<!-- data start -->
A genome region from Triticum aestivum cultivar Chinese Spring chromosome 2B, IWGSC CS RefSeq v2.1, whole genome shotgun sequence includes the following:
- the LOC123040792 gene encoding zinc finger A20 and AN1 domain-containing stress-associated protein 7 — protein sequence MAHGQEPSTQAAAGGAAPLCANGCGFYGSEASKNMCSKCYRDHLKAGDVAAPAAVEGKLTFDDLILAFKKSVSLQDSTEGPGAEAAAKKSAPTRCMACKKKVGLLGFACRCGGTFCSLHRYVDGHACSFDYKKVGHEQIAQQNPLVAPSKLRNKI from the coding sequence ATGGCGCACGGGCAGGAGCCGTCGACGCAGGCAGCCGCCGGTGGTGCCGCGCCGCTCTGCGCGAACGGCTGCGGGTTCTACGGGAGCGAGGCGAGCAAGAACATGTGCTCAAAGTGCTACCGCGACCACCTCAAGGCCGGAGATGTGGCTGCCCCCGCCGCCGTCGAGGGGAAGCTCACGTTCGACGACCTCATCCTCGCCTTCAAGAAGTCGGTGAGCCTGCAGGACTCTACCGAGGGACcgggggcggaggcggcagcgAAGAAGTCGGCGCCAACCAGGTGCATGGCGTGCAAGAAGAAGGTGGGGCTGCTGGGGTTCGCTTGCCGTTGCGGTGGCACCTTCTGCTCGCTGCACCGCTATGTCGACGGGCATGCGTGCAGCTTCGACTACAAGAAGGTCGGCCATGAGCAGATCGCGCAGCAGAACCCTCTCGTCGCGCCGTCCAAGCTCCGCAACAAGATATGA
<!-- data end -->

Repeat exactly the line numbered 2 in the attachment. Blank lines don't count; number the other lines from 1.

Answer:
- the LOC123040792 gene encoding zinc finger A20 and AN1 domain-containing stress-associated protein 7 — protein sequence MAHGQEPSTQAAAGGAAPLCANGCGFYGSEASKNMCSKCYRDHLKAGDVAAPAAVEGKLTFDDLILAFKKSVSLQDSTEGPGAEAAAKKSAPTRCMACKKKVGLLGFACRCGGTFCSLHRYVDGHACSFDYKKVGHEQIAQQNPLVAPSKLRNKI from the coding sequence ATGGCGCACGGGCAGGAGCCGTCGACGCAGGCAGCCGCCGGTGGTGCCGCGCCGCTCTGCGCGAACGGCTGCGGGTTCTACGGGAGCGAGGCGAGCAAGAACATGTGCTCAAAGTGCTACCGCGACCACCTCAAGGCCGGAGATGTGGCTGCCCCCGCCGCCGTCGAGGGGAAGCTCACGTTCGACGACCTCATCCTCGCCTTCAAGAAGTCGGTGAGCCTGCAGGACTCTACCGAGGGACcgggggcggaggcggcagcgAAGAAGTCGGCGCCAACCAGGTGCATGGCGTGCAAGAAGAAGGTGGGGCTGCTGGGGTTCGCTTGCCGTTGCGGTGGCACCTTCTGCTCGCTGCACCGCTATGTCGACGGGCATGCGTGCAGCTTCGACTACAAGAAGGTCGGCCATGAGCAGATCGCGCAGCAGAACCCTCTCGTCGCGCCGTCCAAGCTCCGCAACAAGATATGA